Mycroft's narration feels not only unreliable but also kinda dirty, and when there are eventually some chapters not narrated by him, the contrast is a bit of a shock. Reading his take on events (including misgendering people all over the damn place) leaves an oily film over the whole thing, and all his explicit warnings about himself and his history don't do anything to clean it off.

My favorite thing: how much is this book (et sequelae) about transportation? There's tons of SF where near-instantaneous travel or self-driving cars exist, but not nearly so many where this much of the world and plot rest entirely on how they work and what they affect. This kind of thing is usually just an excuse to get your characters farther and faster than they'd be able to go with existing Earth tech, and the implications aren't explored in much detail and aren't plot-relevant. (Or when they are, it's a limited-availability thing rather than worldwide, as in Steven Gould's book Jumper.)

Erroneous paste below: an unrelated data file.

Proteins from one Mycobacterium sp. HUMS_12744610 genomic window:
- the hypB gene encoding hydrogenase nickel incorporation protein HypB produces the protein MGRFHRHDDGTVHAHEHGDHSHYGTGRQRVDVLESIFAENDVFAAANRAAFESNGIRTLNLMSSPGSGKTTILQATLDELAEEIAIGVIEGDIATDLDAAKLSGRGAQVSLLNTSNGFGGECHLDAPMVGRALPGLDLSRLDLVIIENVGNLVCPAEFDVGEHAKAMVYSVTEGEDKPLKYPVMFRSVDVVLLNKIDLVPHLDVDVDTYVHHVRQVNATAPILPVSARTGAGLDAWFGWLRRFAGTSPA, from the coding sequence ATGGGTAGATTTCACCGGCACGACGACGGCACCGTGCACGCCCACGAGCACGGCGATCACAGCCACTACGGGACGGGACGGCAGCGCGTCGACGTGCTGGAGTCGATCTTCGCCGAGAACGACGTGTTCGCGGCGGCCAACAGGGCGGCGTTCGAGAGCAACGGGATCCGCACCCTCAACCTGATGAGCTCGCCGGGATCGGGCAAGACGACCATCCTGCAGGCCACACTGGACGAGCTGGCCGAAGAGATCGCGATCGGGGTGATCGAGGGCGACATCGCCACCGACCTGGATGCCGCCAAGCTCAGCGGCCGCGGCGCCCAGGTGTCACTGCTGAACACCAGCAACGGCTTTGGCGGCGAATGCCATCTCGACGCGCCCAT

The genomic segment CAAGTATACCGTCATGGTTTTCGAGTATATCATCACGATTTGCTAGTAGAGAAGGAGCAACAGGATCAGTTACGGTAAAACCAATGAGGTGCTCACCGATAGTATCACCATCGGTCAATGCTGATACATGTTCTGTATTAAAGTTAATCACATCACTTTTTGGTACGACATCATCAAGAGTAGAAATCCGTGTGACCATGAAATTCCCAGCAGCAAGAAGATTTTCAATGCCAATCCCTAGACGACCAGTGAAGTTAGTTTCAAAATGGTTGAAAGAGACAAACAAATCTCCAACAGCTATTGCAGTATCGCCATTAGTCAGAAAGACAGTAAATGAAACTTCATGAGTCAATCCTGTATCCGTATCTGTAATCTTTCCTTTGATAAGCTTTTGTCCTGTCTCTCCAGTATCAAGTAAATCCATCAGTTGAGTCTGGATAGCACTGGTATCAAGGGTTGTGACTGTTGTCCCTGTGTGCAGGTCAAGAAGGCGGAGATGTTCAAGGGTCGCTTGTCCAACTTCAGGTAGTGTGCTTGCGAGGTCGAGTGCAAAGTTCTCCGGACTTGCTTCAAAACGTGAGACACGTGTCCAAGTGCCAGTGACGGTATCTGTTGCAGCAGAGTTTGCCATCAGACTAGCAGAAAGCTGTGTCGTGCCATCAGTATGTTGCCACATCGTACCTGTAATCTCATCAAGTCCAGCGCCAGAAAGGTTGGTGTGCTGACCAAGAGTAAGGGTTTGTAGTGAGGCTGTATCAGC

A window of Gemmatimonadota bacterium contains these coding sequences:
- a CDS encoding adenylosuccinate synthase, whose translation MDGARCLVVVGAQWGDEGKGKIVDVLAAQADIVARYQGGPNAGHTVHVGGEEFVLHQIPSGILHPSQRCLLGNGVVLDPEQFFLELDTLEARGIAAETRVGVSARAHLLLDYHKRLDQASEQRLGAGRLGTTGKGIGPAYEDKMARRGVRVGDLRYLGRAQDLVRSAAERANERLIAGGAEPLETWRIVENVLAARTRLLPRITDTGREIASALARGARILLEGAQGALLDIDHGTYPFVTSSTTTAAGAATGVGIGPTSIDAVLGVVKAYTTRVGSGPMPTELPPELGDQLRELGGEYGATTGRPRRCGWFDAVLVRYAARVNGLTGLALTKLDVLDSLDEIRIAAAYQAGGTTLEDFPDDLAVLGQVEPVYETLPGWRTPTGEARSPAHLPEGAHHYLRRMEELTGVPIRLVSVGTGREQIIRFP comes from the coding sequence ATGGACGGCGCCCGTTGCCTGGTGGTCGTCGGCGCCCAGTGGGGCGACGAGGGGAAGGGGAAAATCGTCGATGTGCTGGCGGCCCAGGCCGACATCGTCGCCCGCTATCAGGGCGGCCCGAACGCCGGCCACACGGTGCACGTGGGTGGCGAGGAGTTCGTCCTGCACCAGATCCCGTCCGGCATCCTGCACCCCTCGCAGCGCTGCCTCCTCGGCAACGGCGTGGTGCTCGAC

Also, I'm totally here for all the Latin.
posted by asperity at 8:13 AM on July 29, 2019 [4 favorites]


I believe Palmer has said that the whole genesis of this story was essentially "what if flying cars?" and then extrapolating from there. (With more than a little of her own area of academic expertise peppered in, because why not use all that research in your non-academic work as well?)
posted by tobascodagama at 8:28 AM on July 29, 2019 [2 favorites]


I'm in the middle of this now. And, thanks to tobascodagama for creating words to explain the thoughts I'm having while reading this, that is the "this is cool, but do we not have this now...hmmm" thoughts.

It is a very weird book and I am constantly fighting against the narrator. It's frustrating and exciting at the same time.

I'm still not sure if I'll continue on to the sequels when I finish, though.
posted by snwod at 1:06 PM on August 1, 2019 [2 favorites]


I love this series so much and can’t wait for the next one to come out.
posted by lazaruslong at 1:37 PM on August 2, 2019 [2 favorites]


I know, I've been eagerly awaiting Perhaps the Stars. Seems like it's currently expected for early next year.
posted by tobascodagama at 2:10 PM on August 2, 2019 [1 favorite]


« Older Another Life: Across the Unive...   |  Book: Rising... Newer »

You are not logged in, either login or create an account to post comments

poster